Russia agrees to defer loan payments for repairs of Armenian atomic power station
Russia has agreed to a deferral of loans given to Armenia in order to restore the Metsamor atomic power plant.
How much time will Armenia receive?
Moscow and Yerevan have agreed that the loans are to be repaid by 2021. Acting Minister of Energy Infrastructures and Natural Resources of Armenia, Garegin Baghramyan, explained the situation:
“Our finance ministry turned to the Russian side to extend the maturity of the loan and pay off its debt obligations by 2021, since we will only feel the effect of the repair starting in 2020. The additional effect obtained as a result of the modernization of the Armenian nuclear power plant will be used to repay the loan, which, in turn, will mitigate the impact of the repayment of the Russian loan.”
The Armenian nuclear reactor was shut down for repairs in June of this year to upgrade the third turbine unit. After the final repair, the station’s capacity will increase by 10% in 2019.
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• Metsamor – the looming question of Armenia’s nuclear power plant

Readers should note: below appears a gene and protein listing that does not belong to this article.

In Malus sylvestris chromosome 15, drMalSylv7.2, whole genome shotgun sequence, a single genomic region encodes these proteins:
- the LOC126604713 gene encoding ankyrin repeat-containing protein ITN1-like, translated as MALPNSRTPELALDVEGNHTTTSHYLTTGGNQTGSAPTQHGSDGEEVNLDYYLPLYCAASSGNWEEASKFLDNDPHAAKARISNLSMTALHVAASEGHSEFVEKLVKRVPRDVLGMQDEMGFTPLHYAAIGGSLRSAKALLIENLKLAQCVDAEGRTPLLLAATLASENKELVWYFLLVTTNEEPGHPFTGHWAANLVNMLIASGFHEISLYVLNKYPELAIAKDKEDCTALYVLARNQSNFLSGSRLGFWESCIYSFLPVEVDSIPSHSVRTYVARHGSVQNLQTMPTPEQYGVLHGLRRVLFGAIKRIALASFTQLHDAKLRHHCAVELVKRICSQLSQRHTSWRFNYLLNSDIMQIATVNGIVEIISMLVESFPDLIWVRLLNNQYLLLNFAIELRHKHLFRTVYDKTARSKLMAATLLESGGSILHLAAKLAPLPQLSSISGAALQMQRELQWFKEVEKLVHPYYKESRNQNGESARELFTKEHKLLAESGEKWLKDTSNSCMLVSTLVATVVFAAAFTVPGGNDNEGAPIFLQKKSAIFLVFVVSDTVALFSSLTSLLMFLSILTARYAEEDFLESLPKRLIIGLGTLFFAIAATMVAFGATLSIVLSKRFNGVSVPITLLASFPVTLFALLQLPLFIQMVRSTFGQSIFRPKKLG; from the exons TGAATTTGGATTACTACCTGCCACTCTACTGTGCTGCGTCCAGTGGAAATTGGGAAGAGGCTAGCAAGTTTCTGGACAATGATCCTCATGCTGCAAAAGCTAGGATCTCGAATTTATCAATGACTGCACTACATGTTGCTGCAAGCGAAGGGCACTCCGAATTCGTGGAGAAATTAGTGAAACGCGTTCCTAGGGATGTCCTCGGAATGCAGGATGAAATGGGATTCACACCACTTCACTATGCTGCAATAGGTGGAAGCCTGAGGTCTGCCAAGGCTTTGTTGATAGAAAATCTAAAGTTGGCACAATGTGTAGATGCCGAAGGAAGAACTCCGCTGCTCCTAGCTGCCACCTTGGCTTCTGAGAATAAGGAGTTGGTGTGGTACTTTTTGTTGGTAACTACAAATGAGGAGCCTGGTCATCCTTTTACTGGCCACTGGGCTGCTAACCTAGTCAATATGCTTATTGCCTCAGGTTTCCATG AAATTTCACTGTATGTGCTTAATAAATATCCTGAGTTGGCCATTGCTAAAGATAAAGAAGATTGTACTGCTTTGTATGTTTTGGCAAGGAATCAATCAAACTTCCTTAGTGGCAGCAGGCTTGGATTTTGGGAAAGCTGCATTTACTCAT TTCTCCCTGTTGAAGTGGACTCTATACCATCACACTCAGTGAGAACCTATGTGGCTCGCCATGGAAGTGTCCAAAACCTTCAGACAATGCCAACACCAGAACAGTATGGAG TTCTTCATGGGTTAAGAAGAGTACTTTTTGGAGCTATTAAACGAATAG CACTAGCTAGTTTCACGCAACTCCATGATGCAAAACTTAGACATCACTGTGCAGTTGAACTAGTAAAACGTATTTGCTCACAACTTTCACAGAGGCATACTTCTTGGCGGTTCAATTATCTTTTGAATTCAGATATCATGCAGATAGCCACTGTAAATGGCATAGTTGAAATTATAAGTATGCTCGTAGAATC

How much credit did Armenia receive?
Armenia took out a loan for repairs to extend the life of the nuclear power plant until 2026. The total loan amount is 270 million dollars. Another 30 million was allocated in the form of a grant. The main contractor is the Russian company Rusatom Service, which is part of the Russian state corporation Rusatom.
Russia stated that it understands Armenia’s request – the general director of Rusatom Service, Evgeny Salkov, said that next year there would be twice as much work:
“When the repairs were planned, we proceeded from a specific volume (equipment and services), but in the process of implementation, additional needs emerged. Next year we have to complete the work in the engine room, complete the modernisation of the fourth turbine unit, and a large range of work is planned in the reactor core.”
How long will the atomic power station run?
Yerevan has developed a programme according to which the operating life of the existing unit of the station is to be extended until 2026. The Armenian authorities also intend to gradually introduce new units into operation. The Armenian nuclear power plant is the only one in the region.
The history of the Armenian atomic power plant
The first unit of the atomic power station was put into operation in 1976, and the second in 1980. According to the power station, the lifetime of the units are 30 years. In 1988, after the devastating Spitak earthquake in Armenia, a security issue arose. In 1989, the USSR Council of Ministers decided to stop the operation of both nuclear units. Environmentalists demanded the same. However, in November 1995, the second power unit was restarted to cope with the energy crisis.